When I arrived in Kenya I felt the same as in any other country in Africa. As soon as I crossed the frontier from Tanzania, I began to have a strange feeling. My body didn’t believe the 10000 kilometers I had traveled. I wasn’t the same person that, a year before, arrived in Africa with a lot of plans to make real, but someone quieter, more silent and observant, who just followed his way.
It took me two days to travel the almost 200 km that exists between the frontier and the capital city. At once, I realized that this country was more evolved than the neighbor countries where I came from.
The southern zone in Kenya is a few kilometers away from the parallel 0. The tropical climate and the height give the vegetation an intense green color and it wasn’t so hot, fortunately.
Biking on way up I arrived in Nairobi, an enormous city that is 1920 m upon the sea level. Its size astonished me and I was feared at first.
There were too many vehicles, too high buildings and a lot of people walking around like ants, a rhythm that only big cities have.
Suddenly, when I was going to the center of the city to find a place to stay, I felt as if a locomotive was going to hit me. An intense and long horn, that till then I only associated with trains, stunned my ears. Almost thinking that the worst was going to happen, I turned my head around and realized it was only a matatu.
The matatus are small vans that are used as public transports. It has a seating capacity of 18 and the driver. Two people go accompanying and the other 16 go seated – a little squeezed – in four rows of four seats. The funny thing is that so many people as it’s possible get on, there’s always room for one more. That’s why it’s very ordinary to see matatus going at a high speed with its doors opened and 2 or 3 people hanging.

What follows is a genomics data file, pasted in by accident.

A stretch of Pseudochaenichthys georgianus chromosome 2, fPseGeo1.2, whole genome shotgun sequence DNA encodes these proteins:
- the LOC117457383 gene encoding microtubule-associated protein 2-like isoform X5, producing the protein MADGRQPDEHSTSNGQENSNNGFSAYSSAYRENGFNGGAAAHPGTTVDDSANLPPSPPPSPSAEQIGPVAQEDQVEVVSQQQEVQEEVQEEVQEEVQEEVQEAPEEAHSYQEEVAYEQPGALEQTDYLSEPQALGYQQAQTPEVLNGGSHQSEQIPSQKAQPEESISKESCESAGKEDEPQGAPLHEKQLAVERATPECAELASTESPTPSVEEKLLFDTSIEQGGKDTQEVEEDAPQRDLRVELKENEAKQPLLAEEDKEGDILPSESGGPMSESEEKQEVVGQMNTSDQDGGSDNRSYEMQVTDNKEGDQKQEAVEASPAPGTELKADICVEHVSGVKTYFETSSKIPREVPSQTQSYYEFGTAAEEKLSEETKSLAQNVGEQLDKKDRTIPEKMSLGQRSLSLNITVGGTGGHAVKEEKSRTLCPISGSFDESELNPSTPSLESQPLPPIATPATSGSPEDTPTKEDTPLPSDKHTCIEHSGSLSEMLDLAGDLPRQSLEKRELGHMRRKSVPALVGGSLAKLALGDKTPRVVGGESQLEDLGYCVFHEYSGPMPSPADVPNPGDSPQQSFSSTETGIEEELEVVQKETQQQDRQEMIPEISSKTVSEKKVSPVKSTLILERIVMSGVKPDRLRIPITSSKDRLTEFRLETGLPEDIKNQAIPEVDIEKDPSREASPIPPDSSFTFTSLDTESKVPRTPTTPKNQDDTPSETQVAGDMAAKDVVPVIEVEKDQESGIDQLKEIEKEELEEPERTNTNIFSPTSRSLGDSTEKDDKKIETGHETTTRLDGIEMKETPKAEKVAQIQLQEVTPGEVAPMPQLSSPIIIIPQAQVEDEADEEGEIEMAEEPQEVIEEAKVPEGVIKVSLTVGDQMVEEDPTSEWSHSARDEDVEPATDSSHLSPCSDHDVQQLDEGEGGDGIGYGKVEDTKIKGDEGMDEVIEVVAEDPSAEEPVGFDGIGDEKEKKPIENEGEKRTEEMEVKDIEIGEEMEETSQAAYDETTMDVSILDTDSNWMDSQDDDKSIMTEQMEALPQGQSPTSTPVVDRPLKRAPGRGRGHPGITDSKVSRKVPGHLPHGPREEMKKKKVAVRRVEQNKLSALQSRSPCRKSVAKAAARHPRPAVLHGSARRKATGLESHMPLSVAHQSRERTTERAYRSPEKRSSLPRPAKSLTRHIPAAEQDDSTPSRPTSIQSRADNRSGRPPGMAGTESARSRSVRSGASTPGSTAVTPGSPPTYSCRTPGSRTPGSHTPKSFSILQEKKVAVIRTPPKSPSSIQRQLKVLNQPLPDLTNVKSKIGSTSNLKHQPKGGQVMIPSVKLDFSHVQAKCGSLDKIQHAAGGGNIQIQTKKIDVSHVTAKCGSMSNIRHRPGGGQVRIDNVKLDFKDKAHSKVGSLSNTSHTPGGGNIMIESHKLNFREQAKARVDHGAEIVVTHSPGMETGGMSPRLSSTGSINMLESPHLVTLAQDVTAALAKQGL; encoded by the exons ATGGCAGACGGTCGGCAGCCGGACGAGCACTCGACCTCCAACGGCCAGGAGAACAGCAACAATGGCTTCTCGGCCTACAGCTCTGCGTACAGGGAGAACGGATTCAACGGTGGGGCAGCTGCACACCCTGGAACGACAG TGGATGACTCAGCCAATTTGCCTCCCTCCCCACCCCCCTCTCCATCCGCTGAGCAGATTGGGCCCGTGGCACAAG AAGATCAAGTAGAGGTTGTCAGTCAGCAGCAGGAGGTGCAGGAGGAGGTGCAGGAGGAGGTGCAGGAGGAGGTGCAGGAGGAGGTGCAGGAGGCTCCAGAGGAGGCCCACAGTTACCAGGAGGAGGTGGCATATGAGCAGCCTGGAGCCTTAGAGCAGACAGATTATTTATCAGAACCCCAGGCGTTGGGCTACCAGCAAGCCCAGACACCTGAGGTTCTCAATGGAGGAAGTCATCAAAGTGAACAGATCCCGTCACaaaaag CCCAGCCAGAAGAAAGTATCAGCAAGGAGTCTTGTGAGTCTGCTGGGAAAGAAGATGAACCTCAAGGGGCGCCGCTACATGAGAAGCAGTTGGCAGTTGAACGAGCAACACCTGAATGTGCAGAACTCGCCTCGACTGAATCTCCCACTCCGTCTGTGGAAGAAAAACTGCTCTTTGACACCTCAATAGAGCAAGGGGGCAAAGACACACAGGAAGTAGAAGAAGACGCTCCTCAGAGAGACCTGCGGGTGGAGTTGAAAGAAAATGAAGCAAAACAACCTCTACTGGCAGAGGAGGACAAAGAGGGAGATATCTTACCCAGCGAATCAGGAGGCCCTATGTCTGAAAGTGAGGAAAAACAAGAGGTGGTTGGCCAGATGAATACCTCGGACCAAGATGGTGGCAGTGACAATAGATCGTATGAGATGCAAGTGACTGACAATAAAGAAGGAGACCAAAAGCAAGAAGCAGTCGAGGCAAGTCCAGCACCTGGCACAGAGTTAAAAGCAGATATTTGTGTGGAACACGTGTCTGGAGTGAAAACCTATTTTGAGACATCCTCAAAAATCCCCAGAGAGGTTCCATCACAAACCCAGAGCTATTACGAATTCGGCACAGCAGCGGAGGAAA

Each matatu has its name, and it seemed that their names had to do with the fearlessness of the driver: “White lightning”, “Speed”, or “Death or Glory”. At night, they looked more like a night club than a public transport; they have red, green or purple lights inside and loud music , turning the city into a festivity.
Doing business in Nairobi
As to every Kenyan, living in Nairobi has to do with going after business. As the saying goes “The sky is the limit“, even more in a city with 3 millions of inhabitants.
Nairobi is a place full of contrasts: modest houses, huge mansions, exquisite shopping centers and people from everywhere: African, Europeans, Asians and Arabs. All mixed up, doing business in their elegant working offices or in the main streets. In this city, everything is possible.
Even when I didn’t want to do it, I knew that if I didn’t get on that frenzied rhythm (very different from the one I was living in my travel) in a short time I would suffer one of the worst problems: “the financial one“.
Because of that, once I found a place to stay, I put my baggage away and with my bike I began to visit some of the contacts I kept from my African travel.
I was lucky: the fourth day in Nairobi, the main newspaper of the country published an article about my dream: biking around the world for peace. This fact gave me the possibility to get in touch with some big firms to negotiate their economical support to my project. At the same time, two TV channels and another two national newspapers also divulged my enterprise, and I take the chance to thank all those who help me to go on: Multichoice, Safaricom and Nivea.
A stop in my travel
Biking around the world not only implies to be physically well and go out to the road to bike as many kilometers per day as you can. Starting a travel like this forces me to plan every future stage carefully, find out about the current condition of the roads and their dangers, the most interesting places to visit and, of course, the way to find economical resources to go on.
Because of that, when I arrived in Nairobi after twelve months biking, I thought it would be a good idea to stop my travel for two months to plan my advance to the next continent: Europe.
Although, by my reckoning, I will be traveling for Africa for six month yet, the covered distance showed me the way that the big firms behave and I can’t get away from it.
I remember when in 1999, tired of the routine and bureaucracy, I left my home and my job in Brazil, firmly believing that my new project would keep me away from all that and give me that freedom I wished. But in time I learned that the most intelligent way to get away from the system was not to fight against it but using it a little to reach my aims.
So, at a moment, I left my bicycle in the Argentine Embassy in Nairobi and, with my papers, I changed my cyclist clothes into winter clothes and an umbrella to face the European Winter.